This week, the instruction focused on reading comprehension - specifically on fluency. Fluency involves accuracy, rate/pace, and expression/prosody. It is important for young readers to begin to gain fluency in their reading, as fluency affects comprehension.
I decided to utilize the structure of the workshop model – I began each Reader’s Workshop with a mini-lesson, where I explained a fluency strategy/skill. I then modeled the strategy/skill, and encouraged active participation from the students. Then I had the children focus on fluency during their independent (or buddy) reading. At the end of each workshop we took a moment to reflect on the lesson. I had students discuss any successes, challenges, or observations that they made during their reading.
Click Read More to read about this week's Reader's Workshop lessons and activities.
On Thursday we focused on the expression/prosody aspect of fluency. I introduced the concept of “scooping phrases” as the class read the morning message. They used an ice cream scooper to help them identify and read phrases with appropriate expression/prosody. They noticed that punctuation marks were important in discerning phrases, and they practiced using the correct expression when confronted with punctuation marks.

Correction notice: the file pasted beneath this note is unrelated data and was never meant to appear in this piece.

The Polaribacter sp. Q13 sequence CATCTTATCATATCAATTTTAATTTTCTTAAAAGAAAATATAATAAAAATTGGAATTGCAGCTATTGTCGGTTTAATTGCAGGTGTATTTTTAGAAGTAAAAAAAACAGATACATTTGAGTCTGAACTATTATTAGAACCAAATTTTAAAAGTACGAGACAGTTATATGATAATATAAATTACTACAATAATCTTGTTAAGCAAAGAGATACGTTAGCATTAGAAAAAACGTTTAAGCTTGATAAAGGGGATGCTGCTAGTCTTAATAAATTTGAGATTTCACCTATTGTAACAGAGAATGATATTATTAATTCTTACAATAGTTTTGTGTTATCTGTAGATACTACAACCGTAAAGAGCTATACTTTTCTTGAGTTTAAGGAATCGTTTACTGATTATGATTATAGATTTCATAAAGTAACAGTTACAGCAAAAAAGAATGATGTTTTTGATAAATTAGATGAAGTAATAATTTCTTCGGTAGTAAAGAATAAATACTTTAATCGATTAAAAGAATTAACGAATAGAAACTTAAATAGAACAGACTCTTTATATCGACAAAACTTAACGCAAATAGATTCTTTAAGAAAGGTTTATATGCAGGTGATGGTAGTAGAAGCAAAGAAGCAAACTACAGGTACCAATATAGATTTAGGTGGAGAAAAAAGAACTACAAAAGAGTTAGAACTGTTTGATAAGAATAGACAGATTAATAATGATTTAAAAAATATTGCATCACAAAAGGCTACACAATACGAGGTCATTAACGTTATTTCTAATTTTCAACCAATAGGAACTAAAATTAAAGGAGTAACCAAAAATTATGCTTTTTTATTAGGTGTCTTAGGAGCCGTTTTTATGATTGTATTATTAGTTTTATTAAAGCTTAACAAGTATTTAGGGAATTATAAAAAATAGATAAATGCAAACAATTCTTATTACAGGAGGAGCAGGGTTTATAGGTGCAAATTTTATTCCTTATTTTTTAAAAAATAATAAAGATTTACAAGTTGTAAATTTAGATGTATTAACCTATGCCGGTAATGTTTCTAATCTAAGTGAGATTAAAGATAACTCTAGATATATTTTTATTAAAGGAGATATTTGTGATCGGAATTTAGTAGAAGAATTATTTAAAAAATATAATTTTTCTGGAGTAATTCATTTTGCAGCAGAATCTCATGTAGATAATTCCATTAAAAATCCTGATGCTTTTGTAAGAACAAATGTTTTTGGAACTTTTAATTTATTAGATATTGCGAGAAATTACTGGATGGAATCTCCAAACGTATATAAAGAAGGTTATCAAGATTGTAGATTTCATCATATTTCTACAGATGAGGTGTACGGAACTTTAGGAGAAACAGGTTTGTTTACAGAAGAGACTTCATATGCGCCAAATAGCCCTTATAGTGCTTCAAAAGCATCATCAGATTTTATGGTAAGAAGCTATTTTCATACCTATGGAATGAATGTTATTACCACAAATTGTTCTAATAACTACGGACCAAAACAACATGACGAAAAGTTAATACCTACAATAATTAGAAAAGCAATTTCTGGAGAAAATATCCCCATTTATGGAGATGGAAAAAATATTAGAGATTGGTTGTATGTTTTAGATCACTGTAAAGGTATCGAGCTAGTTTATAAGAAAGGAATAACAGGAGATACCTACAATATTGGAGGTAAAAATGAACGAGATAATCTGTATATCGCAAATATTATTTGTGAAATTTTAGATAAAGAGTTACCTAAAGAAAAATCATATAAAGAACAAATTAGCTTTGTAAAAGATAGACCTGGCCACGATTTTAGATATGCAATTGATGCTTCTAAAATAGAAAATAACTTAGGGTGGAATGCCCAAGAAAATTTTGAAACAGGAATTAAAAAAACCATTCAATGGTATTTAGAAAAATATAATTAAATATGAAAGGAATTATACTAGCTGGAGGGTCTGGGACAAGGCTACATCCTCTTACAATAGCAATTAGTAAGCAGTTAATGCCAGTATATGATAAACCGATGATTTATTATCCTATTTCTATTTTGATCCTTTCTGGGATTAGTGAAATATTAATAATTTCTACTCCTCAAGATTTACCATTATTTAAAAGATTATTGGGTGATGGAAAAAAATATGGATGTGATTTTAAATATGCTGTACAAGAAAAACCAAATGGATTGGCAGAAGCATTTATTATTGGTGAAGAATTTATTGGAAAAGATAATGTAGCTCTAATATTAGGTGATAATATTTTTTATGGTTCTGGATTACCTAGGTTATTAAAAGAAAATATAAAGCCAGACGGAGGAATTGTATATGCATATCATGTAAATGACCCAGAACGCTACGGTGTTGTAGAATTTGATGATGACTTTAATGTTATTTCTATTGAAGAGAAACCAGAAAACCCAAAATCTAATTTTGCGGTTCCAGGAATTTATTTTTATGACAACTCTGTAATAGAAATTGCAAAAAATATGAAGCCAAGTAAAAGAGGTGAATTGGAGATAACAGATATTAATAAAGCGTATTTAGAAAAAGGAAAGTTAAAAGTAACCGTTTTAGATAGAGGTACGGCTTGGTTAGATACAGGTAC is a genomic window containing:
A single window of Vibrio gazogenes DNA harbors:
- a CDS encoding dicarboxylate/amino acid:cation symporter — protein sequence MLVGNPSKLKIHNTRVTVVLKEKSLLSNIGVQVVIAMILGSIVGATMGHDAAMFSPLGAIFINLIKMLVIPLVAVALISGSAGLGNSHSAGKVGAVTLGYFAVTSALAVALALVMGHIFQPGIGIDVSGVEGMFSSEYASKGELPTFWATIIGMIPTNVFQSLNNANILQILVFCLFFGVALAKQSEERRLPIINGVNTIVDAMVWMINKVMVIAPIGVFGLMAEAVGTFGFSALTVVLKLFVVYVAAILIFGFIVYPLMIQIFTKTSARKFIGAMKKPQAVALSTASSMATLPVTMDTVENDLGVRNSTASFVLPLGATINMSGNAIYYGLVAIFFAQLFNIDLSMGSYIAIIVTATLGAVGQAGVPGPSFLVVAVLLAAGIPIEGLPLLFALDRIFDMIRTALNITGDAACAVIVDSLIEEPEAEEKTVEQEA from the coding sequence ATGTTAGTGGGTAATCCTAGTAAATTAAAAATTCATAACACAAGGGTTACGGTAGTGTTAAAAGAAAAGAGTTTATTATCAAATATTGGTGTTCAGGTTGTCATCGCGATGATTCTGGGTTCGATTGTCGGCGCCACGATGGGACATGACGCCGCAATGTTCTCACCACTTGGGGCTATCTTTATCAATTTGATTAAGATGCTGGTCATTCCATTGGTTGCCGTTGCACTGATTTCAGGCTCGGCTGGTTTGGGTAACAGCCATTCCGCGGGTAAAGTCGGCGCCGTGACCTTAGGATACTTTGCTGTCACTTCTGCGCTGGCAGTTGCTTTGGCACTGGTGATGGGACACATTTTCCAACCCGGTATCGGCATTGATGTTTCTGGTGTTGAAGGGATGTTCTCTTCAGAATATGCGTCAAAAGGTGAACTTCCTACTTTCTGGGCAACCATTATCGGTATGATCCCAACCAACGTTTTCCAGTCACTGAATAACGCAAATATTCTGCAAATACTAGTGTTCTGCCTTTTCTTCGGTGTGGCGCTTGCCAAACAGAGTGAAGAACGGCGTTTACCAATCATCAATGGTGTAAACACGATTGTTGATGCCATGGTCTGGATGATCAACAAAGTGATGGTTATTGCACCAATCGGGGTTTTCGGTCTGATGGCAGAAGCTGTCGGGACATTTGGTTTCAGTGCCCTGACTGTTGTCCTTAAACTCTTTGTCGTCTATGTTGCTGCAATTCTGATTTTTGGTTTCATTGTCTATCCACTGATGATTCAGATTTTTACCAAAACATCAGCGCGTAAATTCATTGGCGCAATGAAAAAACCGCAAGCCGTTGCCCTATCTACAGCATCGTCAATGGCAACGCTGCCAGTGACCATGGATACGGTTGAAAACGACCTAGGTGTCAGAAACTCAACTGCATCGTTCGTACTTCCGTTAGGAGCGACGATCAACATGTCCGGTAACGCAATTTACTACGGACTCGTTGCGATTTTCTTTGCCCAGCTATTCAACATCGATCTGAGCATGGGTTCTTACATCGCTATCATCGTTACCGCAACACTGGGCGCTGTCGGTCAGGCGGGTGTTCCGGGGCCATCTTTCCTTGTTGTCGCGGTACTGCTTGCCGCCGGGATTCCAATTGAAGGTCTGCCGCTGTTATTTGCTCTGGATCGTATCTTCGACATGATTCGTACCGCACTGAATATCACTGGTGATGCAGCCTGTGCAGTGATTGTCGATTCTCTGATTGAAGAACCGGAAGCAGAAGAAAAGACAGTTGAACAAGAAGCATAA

In the mini-lesson we used the alphabet to explore more with punctuation marks and how they affect the way we read text. The students suggested that we add punctuation marks to the alphabet to alter the way we read it, and ultimately change the meaning of the "text." After we practiced adding punctuation and reading our “alphabet sentences,” the students worked in pairs to create their own version. They practiced reading their alphabets with proper expression/prosody, accuracy, and rate – and then they each performed their alphabet for the class.
On Friday, we extended our discussion on fluency and how it can affect the meaning of text. I had the students visualize what was happening in sentences as I read them aloud and displayed them on the projector. We discussed how the sentences had the same words, but because of the punctuation, they meant two very different things. For example: "That is a huge hot dog!" means something very different than "That is a huge, hot dog!"
Next, the students were off to read independently. I conferenced with students and we discussed how reading fluently makes our books more enjoyable and easier to understand.